7. Today, I joined several buddies of mine down at M&M Hunting and Sporting Clays in Pennsville, NJ to shoot a round of 100 clays on a cool and overcast day. It was the first time I had gone there and was very impressed with their facility and layout and can recommend it to all clay shooters who live in a realistic travel radius from it. (It was a 1 1/2 hour drive each way for me from Summit, NJ). Unfortunately, I will have to pass on this upcoming Shotgun Shootout on Nov. 12th. I wish I could join all of you again, but the Mrs. and I will be up in Buffalo, NY that weekend to watch her beloved Buffalo Bills play the New Orleans Saints. As a fair weather Eagles fan, I find most Bills fans to be hopelessly masochistic and fatalistic, but enjoy the football games anyway. I hope you all have good weather for what I am sure will be a nice outing. AVB-AMG
  8. Howard: I just enrolled my tel. numbers in NoMoRobo.... Thanks for suggesting that fix. I hope it makes a big difference in cutting out all of the unsolicited calls asking for donations that I/we have been getting. AVB-AMG
  9. It only took less than a decade to realize that four wheels on a suitcase makes more sense than just two wheels...... That is accelerated progress!
  10. fishnut: Sorry to hear about the passing of your Grandmother, my condolences.... We have only met face-to-face once, but from that short get together, I believe that you will have no problem meeting and making many new friends up in NH. Also, with your multiple outdoor passions, that is an ideal state for you to relocate to, IMHO. I wish you and your family all the best as you undergo the many necessary tasks of selling in NJ and moving up to New England. AVB-AMG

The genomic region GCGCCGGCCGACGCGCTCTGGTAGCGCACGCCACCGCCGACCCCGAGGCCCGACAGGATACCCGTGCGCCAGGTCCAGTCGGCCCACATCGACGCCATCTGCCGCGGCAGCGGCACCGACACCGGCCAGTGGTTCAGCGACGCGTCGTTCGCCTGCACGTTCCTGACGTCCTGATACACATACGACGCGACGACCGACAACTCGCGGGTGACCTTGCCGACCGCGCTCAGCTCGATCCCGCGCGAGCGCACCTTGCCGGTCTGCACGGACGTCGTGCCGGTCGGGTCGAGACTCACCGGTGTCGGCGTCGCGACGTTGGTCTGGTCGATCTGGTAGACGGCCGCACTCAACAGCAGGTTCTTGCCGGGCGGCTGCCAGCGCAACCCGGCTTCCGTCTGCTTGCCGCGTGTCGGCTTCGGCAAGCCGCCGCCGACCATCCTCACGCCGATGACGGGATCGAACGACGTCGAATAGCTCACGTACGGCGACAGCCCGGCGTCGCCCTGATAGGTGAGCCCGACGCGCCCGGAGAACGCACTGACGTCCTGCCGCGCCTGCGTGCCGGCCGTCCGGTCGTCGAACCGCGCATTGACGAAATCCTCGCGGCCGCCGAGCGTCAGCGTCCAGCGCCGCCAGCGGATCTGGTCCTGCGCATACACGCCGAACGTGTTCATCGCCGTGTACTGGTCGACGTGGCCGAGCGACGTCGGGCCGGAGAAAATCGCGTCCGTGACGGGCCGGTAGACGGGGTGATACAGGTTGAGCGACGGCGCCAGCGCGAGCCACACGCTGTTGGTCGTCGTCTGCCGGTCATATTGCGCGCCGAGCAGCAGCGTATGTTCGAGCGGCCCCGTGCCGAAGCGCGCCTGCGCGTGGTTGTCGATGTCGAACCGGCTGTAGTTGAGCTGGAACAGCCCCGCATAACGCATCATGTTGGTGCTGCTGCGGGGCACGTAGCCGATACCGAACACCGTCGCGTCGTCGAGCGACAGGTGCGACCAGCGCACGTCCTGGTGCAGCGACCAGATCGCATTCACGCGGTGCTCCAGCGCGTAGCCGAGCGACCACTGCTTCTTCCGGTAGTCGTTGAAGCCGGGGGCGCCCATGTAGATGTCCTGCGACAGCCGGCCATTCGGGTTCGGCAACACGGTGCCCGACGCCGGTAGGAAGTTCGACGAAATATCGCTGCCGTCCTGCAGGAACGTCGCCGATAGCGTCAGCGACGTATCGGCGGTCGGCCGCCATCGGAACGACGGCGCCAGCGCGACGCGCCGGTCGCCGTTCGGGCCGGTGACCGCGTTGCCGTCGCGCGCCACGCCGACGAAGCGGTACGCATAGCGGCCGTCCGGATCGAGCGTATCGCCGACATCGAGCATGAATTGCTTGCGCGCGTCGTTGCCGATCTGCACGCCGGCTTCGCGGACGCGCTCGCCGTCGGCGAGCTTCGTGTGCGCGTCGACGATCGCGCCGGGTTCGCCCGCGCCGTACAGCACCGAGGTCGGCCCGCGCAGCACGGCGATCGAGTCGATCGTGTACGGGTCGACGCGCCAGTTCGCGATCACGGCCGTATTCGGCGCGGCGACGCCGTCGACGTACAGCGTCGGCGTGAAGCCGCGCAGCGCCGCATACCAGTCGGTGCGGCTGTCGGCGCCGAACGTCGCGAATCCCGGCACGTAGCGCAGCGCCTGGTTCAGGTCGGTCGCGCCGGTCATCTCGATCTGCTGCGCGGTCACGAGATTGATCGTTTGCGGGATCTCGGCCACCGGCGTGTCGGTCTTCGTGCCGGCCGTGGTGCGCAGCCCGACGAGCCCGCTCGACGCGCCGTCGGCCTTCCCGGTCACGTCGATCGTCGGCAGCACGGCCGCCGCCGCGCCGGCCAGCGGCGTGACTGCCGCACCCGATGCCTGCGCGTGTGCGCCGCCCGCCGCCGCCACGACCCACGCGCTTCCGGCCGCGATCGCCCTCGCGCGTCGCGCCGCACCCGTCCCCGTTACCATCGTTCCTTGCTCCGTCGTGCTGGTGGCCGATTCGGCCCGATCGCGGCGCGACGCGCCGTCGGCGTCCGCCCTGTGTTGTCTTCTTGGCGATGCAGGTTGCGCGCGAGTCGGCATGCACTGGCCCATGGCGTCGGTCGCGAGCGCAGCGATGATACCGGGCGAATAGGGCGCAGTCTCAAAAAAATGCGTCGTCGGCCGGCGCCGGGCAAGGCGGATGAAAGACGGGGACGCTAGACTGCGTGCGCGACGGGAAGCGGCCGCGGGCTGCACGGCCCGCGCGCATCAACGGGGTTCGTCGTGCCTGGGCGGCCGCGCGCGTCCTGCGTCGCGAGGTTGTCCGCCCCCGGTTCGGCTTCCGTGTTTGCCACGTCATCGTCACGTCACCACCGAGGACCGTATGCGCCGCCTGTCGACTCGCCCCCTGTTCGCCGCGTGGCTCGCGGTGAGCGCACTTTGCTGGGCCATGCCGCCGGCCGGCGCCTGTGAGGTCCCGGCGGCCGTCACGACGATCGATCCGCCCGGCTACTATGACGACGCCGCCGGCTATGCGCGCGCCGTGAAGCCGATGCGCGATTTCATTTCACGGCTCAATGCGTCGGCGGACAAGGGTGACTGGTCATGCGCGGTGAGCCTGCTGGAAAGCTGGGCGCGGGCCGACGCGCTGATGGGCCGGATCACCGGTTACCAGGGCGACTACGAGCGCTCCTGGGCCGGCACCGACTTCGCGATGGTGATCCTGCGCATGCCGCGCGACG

11. Kevin125: Thank you for your positive and complimentary post on this thread topic. One of my handguns is a Walther PPQ M2 5" 9mm. I had considered using it for my CCW handgun. The reasoning was that as a polymer handgun it would be lighter and therefore more comfortable carrying all day and into the evening, compared to my Sig Sauer P226 MK25, an all metal handgun. Unfortunately, I found it very challenging to locate and purchase off-the-shelf holsters for the Walther PPQ since it has the slightly extended barrel size. At the time, I did not want to have to send that handgun to a custom leather holster maker to use as the mold for a new custom holster. That is why I ultimately chose to go with my Sig Sauer 9mm for my CCW. I do think having some sort of satchel bag to put all of the things you usually put in your pants pockets makes sense. I found that was actually more comfortable and made drawing my handgun just much smoother and easier. Especially during the warm summer months when we all are wearing minimal clothing consisting of shorts and polo/tee shirts. Just before my road trip and now subsequently afterwards, when I go to my range to practice shooting my handgun(s), I also bring my holsters and with alerting and then permission from the RSO,I practice drawing and firing at paper targets at 3, 5, 7, 10, 12 yards. I usually do double taps, aiming for center of body mass, trying to improve my smoothness and speed of drawing and firing. I realize that in a potential case where I ever may need to draw my handgun in self-defense, the craziness of adrenaline-fueled anxiousness, excitement, concern and yes fear, will all be variables that will affect the speed and accuracy of my shooting. But I am trying to create some basic muscle memory for my drawing. For me psychologically, CCW'g is a big step in one's mindset. Concern, if not paranoia about safety, concealment, abiding by all applicable state and federal laws in transit, as well as comfort while carrying, are issues that all of us new to this must address. FYI, here is a link to some articles on CCW written by the well-known and admired handgun expert Massad Ayoob that you may find helpful, titled: "10 Concealed Carry Articles by Massad Ayoob You MUST Read" that appeared in GUN DIGEST magazine back in 2014: https://gundigest.com/10-concealed-carry-articles-massad-ayoob-must-read/ Ultimately and eventually, if or when we do get national reciprocity for CCW, I probably do not see myself CCW'g on a daily basis. Instead, I would selectively determine when it may make sense to do so, based on the specific circumstances of where I am going, who I am with, length of trip, whom I plan to see and recognizing where CCW may not be allowed. Good luck with embarking on your CCW journey... AVB-AMG